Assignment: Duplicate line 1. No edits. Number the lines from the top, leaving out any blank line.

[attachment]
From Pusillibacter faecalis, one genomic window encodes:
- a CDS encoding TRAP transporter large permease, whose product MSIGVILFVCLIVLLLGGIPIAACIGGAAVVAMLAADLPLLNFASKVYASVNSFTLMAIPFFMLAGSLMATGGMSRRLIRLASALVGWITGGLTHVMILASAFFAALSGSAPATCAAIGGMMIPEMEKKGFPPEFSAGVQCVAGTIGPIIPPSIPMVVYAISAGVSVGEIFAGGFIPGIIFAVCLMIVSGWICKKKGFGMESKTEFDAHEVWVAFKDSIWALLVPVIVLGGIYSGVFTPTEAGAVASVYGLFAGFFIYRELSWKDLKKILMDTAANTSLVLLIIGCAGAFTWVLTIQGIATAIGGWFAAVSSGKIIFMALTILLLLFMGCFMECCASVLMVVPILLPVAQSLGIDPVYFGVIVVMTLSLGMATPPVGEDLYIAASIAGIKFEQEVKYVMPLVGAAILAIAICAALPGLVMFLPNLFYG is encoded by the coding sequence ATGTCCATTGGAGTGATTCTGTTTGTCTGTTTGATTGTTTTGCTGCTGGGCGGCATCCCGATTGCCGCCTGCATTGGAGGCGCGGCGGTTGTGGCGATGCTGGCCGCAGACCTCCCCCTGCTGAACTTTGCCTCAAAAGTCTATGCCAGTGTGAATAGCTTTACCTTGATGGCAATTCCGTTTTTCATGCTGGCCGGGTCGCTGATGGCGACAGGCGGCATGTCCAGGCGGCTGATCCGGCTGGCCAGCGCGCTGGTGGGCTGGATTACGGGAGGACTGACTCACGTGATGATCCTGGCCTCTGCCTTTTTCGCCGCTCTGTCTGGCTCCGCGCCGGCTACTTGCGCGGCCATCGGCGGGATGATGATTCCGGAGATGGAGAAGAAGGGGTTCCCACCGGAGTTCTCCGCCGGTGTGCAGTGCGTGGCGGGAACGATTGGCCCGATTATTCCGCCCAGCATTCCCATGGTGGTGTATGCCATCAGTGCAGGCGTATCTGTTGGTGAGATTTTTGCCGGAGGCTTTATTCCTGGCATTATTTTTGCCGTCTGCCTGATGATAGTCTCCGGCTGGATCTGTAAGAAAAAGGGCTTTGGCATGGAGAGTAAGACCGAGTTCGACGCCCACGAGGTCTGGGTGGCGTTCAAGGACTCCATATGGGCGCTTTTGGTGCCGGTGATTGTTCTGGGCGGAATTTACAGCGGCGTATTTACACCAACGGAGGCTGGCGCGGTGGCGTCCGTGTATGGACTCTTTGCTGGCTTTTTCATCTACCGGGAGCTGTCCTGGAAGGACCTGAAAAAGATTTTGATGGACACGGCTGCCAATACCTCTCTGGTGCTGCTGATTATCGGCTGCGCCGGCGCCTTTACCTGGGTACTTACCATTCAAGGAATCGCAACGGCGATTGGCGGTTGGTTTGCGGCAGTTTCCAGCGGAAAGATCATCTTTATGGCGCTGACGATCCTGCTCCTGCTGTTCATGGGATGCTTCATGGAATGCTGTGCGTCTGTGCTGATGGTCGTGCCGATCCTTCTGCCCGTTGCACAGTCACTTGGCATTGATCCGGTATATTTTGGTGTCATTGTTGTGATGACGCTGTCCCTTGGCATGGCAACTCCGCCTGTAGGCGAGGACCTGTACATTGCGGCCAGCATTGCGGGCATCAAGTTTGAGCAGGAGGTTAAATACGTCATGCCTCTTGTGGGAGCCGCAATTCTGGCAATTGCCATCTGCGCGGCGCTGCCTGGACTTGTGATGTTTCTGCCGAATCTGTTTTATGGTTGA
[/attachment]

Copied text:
From Pusillibacter faecalis, one genomic window encodes: